Friday, 16 February 2018

Baby Steps in 2018

Those of you who follow me on twitter may have noticed I have been in self-imposed birding exile. I have been actively trying to lose weight since last September as I had got quite (very) fat. I had said that I wasn't allowed to go birding in the new year until I was 14 stone which when I set myself the challenge was a long way away. Thankfully here I am at 13st 12lb having dropped 25lb since September back on the birding wagon. Of course I can never truly stop birding as its my job so I imposed a no pay, no binoculars rule. Despite this I have got off to a reasonable start to my year, largely thanks to working on some wetlands in Somerset and a Red Kite over my head in the village whilst running which is my first here. Oh yeah - I'm running again!

Ferruginous Duck - Ham Wall
I hit 14 stone (not entirely arbitrary - it meant I was no longer obese) at the beginning of February having dropped 11lbs since Christmas. Thus far I have been birding twice in Somerset and an outing to find Hawfinches in the churchyards of the Quantocks was not an overwhelming success but did see us find a very smart male Brambling coming into breeding plumage. Elsewhere on the Somerset levels I missed the Cattle Egrets and Glossy Ibis but did refind the Ferruginous Duck which had been missing for 4 days at Ham Wall and saw the Ring-necked Duck that was round the corner.

2CY Caspian Gull - Stert Point, Somerset
 Despite the lack of birding I have found a county rarity already in the shape of a first winter Caspian Gull. I have seen a handful of Caspian Gulls including a couple in Yorkshire and found one previously at a location on Teesside but I couldn't submit it due to the nature of the site I was working on so it is nice to find one I could put out for local birders, a number of which connected as it was present for three days at the same point on the tide. It was 750m away from where I was watching so apologies for the crappy photos but it was about for 45 minutes which gave ample time to study it and make notes. I was also able to draw on web resources whilst looking at it to help me remember the features such as the plain coverts and thin white tipped median and greater coverts which is stuff I don't remember until it comes to actually identifying something in the field and it is sometimes a bit late then. Thankfully Gavin Haig has been getting back 'into' them and I find his the most accessible approach.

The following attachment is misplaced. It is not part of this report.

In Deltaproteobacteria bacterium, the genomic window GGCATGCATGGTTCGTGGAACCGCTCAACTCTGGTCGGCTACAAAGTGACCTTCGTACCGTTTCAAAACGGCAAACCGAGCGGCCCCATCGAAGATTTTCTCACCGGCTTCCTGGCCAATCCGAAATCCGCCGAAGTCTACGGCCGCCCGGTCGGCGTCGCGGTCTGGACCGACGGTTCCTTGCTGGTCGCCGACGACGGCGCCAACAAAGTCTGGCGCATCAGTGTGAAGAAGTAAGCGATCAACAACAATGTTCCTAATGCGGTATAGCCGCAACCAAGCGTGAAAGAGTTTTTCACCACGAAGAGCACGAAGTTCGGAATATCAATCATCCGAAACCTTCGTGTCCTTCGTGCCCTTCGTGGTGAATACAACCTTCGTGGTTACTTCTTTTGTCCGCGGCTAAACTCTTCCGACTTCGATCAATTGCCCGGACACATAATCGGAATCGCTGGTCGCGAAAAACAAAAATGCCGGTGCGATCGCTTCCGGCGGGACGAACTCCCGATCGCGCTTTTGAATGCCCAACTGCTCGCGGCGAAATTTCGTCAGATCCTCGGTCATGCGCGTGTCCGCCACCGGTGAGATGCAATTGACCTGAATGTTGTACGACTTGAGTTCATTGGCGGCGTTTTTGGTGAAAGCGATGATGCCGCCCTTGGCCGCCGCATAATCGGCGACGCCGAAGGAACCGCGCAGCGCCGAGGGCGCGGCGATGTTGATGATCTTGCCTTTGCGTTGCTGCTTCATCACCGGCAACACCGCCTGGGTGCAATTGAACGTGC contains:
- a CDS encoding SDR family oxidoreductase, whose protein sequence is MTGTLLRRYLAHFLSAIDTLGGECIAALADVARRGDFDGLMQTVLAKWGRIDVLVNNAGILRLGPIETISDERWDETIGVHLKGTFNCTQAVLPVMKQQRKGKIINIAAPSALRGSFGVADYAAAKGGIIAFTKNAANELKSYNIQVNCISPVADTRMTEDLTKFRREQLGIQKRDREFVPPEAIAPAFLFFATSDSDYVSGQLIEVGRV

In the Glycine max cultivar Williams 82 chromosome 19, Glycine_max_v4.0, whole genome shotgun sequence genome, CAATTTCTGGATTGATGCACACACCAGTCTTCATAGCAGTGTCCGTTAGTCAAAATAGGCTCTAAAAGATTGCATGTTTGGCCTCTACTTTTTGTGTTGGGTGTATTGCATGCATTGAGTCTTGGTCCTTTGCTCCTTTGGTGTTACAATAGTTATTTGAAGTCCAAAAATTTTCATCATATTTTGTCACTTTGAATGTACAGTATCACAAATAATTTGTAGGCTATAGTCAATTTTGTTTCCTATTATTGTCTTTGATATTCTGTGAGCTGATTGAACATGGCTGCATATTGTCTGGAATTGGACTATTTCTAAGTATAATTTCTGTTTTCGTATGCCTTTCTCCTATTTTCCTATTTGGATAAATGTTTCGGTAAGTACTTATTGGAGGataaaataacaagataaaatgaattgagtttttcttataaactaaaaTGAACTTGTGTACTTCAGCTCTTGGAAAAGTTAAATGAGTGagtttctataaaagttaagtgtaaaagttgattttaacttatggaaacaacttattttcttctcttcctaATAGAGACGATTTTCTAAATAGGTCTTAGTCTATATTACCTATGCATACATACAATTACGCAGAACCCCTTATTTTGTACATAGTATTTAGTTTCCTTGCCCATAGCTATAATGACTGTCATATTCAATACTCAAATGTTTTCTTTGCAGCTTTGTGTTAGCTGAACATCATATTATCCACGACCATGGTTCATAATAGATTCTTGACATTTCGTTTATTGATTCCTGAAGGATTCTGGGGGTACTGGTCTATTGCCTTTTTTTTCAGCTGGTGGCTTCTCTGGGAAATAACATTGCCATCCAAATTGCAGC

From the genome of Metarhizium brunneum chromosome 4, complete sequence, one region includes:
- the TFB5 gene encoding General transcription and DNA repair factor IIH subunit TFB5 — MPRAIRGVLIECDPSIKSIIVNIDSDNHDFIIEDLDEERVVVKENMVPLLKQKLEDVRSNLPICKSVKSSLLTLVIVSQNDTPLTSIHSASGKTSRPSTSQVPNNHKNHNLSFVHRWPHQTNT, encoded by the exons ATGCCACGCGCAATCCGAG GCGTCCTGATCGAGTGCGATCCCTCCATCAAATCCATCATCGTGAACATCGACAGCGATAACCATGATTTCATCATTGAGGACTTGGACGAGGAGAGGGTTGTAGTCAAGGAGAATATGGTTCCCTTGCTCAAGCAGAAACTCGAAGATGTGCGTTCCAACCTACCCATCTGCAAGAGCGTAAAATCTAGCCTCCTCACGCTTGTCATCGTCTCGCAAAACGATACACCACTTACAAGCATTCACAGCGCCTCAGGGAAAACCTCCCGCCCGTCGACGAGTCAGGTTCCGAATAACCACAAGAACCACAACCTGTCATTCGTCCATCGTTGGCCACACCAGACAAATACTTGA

It came in with a couple of GBbG and whilst obviously lighter built it wasn't far off in size but was very attenuated and long-winged with very long legs and no tertial step. It was obviously clean white-headed and had a shawl. Interest piqued I made some detailed notes which along with my photos I made the sketch above when I got back to digs post survey. Thankfully it took time to preen and showed the white underwing and tail band. Andy Slade got on it from Burnham and he came to the same conclusion as me. Hopefully this will be accepted as the 4th for the River Parrett area.


How brains and birds become mutually exclusive